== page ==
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To give a gift-wrapped potato to DD on Christmas morning?

(390 Posts)
Skittlesandbeer Fri 15-Dec-17 21:47:38

Was chatting with school mums yesterday while we watched kids play sport. This idea was raised, and split opinion in the group.

Given that most of us have used Santa/Father Christmas coming as a carrot or a stick to encourage good behaviour in DC over November and December, doesn’t it follow that we should deal with the bad behaviour on the Christmas present pile as well?

Is it unreasonable to add a beautifully gift-wrapped potato with a label that says that this would have been a another proper present from Santa, had the behaviour been better?

This came out of a conversation about how our kids (aged 4-8) have cottoned on to the disconnect between their mums harping on about Santa’s ‘naughty or nice’ list, and in reality there’s actually a shed load of stuff to open (even though they know they’ve been naughty). One mum said her kids sneer that Santa doesn’t care, and they know they can get presents anyway so why bother being good?

I quite liked the idea, and of keeping the potato in the ‘loot pile’ for a while afterwards as a reminder (until I can’t be arsed going to the shops and cook it for their dinner!).

So AIBU to wrap one?

And perhaps give it to DD first, if she wakes me at 5.30am on the 25th after I’ve had to coordinate 40 pairs of coat hanger/tinsel angel wings for Christmas Eve mass? fgrin

A valid parenting hack, or unreasonably mean (Christmas) spirited?

BestZebbie Fri 15-Dec-17 21:50:24

Unreasonably harsh - the solution is to not use Santa's List for discipline, not to traumatise your DC. It might "work", in that she'll always remember the potato, but in a couple of years she'll also know it was you being mean!

SouthWindsWesterly Fri 15-Dec-17 21:50:28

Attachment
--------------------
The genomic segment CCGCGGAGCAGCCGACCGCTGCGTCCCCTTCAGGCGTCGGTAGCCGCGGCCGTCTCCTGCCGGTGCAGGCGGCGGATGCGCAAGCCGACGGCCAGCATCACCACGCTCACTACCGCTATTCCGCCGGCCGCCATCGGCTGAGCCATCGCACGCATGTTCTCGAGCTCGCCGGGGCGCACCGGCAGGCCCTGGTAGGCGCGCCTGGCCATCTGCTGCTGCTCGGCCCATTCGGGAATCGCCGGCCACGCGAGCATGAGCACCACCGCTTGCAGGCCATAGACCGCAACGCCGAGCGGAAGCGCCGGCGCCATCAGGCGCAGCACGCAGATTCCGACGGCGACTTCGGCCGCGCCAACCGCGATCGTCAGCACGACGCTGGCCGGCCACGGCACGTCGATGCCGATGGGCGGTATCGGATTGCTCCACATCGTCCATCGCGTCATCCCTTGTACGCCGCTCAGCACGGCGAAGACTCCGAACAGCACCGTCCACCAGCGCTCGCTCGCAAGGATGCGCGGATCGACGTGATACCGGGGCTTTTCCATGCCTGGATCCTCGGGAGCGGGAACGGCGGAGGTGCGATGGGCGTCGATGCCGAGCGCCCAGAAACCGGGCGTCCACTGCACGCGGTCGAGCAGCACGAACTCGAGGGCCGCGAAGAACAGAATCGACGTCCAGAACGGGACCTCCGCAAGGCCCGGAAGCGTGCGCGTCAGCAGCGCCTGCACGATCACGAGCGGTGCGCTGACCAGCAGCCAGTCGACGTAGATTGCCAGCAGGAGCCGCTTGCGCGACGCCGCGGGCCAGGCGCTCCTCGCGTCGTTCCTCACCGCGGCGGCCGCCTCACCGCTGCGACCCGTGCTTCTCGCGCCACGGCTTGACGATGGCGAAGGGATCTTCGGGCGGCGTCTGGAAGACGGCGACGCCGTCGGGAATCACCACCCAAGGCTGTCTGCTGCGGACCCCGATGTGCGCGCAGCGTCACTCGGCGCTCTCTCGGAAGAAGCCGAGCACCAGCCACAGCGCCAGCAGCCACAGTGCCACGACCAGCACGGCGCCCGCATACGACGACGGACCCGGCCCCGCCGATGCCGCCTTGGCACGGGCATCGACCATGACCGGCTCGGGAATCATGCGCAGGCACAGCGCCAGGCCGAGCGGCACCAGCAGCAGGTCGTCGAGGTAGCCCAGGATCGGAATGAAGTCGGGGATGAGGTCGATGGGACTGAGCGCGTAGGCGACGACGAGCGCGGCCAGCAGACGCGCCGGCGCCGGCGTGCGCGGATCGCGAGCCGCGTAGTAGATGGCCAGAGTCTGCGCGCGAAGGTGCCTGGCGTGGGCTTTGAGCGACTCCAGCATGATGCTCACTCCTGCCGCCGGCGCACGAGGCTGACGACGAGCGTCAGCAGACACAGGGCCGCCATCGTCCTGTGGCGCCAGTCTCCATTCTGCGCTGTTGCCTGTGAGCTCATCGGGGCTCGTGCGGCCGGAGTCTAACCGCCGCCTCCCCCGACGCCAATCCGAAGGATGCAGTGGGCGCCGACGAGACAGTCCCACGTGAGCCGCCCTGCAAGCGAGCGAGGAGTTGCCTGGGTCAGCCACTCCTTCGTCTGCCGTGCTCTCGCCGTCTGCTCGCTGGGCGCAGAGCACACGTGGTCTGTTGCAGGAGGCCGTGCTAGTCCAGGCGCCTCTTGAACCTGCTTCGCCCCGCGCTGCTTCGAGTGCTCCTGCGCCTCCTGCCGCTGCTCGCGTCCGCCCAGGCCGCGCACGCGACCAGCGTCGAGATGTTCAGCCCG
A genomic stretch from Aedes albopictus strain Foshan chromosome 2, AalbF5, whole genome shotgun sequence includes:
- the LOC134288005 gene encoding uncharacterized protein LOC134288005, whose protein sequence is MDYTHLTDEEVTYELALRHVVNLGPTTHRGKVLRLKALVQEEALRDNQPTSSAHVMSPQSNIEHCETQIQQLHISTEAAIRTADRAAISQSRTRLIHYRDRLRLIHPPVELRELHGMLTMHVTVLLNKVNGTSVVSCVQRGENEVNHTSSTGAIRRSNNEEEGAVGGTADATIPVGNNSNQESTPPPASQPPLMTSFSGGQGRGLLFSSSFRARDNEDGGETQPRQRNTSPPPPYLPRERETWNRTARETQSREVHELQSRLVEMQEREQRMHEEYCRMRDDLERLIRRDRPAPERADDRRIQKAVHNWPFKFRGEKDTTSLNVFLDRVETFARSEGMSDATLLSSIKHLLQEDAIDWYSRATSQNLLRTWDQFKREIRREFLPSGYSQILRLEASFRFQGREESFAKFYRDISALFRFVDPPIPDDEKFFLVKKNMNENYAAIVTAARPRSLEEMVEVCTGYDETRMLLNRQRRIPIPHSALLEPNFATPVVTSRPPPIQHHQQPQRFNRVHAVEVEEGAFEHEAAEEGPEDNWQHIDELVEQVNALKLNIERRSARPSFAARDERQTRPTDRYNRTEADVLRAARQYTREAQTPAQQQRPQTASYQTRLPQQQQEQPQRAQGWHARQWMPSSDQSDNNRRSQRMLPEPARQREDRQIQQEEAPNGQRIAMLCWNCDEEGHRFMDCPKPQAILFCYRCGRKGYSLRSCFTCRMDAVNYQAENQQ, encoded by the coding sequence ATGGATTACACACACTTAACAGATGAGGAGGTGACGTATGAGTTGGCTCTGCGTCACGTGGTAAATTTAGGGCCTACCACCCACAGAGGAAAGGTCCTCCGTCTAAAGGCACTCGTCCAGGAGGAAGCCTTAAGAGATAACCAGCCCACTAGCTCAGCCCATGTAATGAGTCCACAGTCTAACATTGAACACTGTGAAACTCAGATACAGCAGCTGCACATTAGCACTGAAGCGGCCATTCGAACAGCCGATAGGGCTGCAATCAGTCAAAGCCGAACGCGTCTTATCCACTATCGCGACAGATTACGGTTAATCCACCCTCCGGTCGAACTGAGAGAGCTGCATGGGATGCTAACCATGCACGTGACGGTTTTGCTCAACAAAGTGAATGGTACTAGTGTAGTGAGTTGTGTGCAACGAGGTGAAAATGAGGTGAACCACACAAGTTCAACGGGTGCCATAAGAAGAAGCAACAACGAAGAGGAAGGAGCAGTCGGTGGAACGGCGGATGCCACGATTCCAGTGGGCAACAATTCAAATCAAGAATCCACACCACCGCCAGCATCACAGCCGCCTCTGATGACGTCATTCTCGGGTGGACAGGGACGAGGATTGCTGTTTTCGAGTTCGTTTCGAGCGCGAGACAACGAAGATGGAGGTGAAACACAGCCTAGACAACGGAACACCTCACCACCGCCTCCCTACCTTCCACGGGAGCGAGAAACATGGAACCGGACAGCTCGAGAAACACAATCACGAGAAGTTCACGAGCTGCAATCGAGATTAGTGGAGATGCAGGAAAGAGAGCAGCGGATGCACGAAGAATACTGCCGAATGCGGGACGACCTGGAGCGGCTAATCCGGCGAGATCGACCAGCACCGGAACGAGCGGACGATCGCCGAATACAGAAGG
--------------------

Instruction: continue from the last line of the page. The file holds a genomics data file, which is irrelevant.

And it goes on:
The bonus to giving a potato instead of coal means it can be pealed for Christmas dinner...

Usernamegone Fri 15-Dec-17 21:50:38

I thought that Father Christmas have children who had been naughty a lump of coal for Christmas - but I’ve never seen that actually happen!

EndoplasmicReticulum Fri 15-Dec-17 21:51:53

My son got a potato as one of his gifts a couple of years ago after a similar conversation. It had a smily face on it and was called "Mr Potato". He was really happy. We weren't allowed to eat Mr Potato, we planted him instead.

This method doesn't work with a child who really likes potatoes.

Helpotron3000 Fri 15-Dec-17 21:52:43

My mum gave my brother wrapped coal in his stocking when we were kids. She buried the real present underneath the coal, so he had the fright of his little life

SylviaTietjens Fri 15-Dec-17 21:53:45

My dm did this to me once. She told me that I wasn’t getting any presents due to behaviour. She put all the presents under the tree a few days before Xmas - there were presents for me and I was so happy, thanked dm and apologised for behaviour. On xmas day I opened a box of tissues, a tin of beans and some of my old clothes she’d wrapped up. Everyone thought it was hilarious. I didn’t and it still makes me feel sad.

C0untDucku1a Fri 15-Dec-17 21:55:20

Id say discipline your child at the time of the misbehaviour and dont use santa / police / teacher as a threat. It just makes you look weak. Kids smell weakness.

missiondecision Fri 15-Dec-17 21:55:31

It’s mean
If you manage all year to disciple your dc without props just keep doing what you always do.

Flopjustwantscoffee Fri 15-Dec-17 21:58:14